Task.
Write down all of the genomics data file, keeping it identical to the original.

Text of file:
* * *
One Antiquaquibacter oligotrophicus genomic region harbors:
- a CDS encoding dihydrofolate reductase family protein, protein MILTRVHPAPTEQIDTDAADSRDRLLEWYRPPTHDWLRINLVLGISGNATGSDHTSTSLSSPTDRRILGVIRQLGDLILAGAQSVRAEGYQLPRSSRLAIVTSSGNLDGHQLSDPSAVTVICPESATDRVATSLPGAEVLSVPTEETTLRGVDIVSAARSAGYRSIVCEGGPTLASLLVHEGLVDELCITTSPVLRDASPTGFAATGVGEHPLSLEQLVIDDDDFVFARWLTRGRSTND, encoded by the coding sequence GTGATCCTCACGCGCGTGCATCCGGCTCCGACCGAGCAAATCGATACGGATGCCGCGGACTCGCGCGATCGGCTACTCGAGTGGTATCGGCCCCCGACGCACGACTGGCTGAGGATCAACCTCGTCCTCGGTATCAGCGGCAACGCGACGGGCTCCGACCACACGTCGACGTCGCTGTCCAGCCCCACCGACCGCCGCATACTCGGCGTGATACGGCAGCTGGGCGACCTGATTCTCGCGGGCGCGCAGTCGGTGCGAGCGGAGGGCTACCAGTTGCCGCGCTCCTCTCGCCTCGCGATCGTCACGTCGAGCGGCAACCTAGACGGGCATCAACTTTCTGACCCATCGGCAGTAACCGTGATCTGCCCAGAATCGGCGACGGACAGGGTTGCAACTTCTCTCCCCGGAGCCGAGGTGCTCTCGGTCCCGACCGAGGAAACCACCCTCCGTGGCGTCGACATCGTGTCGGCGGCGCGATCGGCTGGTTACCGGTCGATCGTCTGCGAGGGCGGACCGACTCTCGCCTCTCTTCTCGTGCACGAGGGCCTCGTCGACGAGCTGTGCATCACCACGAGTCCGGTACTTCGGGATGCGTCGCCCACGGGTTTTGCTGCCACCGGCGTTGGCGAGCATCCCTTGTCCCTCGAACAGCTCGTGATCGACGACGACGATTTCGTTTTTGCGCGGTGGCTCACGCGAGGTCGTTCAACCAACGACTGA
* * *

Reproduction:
One Antiquaquibacter oligotrophicus genomic region harbors:
- a CDS encoding dihydrofolate reductase family protein, protein MILTRVHPAPTEQIDTDAADSRDRLLEWYRPPTHDWLRINLVLGISGNATGSDHTSTSLSSPTDRRILGVIRQLGDLILAGAQSVRAEGYQLPRSSRLAIVTSSGNLDGHQLSDPSAVTVICPESATDRVATSLPGAEVLSVPTEETTLRGVDIVSAARSAGYRSIVCEGGPTLASLLVHEGLVDELCITTSPVLRDASPTGFAATGVGEHPLSLEQLVIDDDDFVFARWLTRGRSTND, encoded by the coding sequence GTGATCCTCACGCGCGTGCATCCGGCTCCGACCGAGCAAATCGATACGGATGCCGCGGACTCGCGCGATCGGCTACTCGAGTGGTATCGGCCCCCGACGCACGACTGGCTGAGGATCAACCTCGTCCTCGGTATCAGCGGCAACGCGACGGGCTCCGACCACACGTCGACGTCGCTGTCCAGCCCCACCGACCGCCGCATACTCGGCGTGATACGGCAGCTGGGCGACCTGATTCTCGCGGGCGCGCAGTCGGTGCGAGCGGAGGGCTACCAGTTGCCGCGCTCCTCTCGCCTCGCGATCGTCACGTCGAGCGGCAACCTAGACGGGCATCAACTTTCTGACCCATCGGCAGTAACCGTGATCTGCCCAGAATCGGCGACGGACAGGGTTGCAACTTCTCTCCCCGGAGCCGAGGTGCTCTCGGTCCCGACCGAGGAAACCACCCTCCGTGGCGTCGACATCGTGTCGGCGGCGCGATCGGCTGGTTACCGGTCGATCGTCTGCGAGGGCGGACCGACTCTCGCCTCTCTTCTCGTGCACGAGGGCCTCGTCGACGAGCTGTGCATCACCACGAGTCCGGTACTTCGGGATGCGTCGCCCACGGGTTTTGCTGCCACCGGCGTTGGCGAGCATCCCTTGTCCCTCGAACAGCTCGTGATCGACGACGACGATTTCGTTTTTGCGCGGTGGCTCACGCGAGGTCGTTCAACCAACGACTGA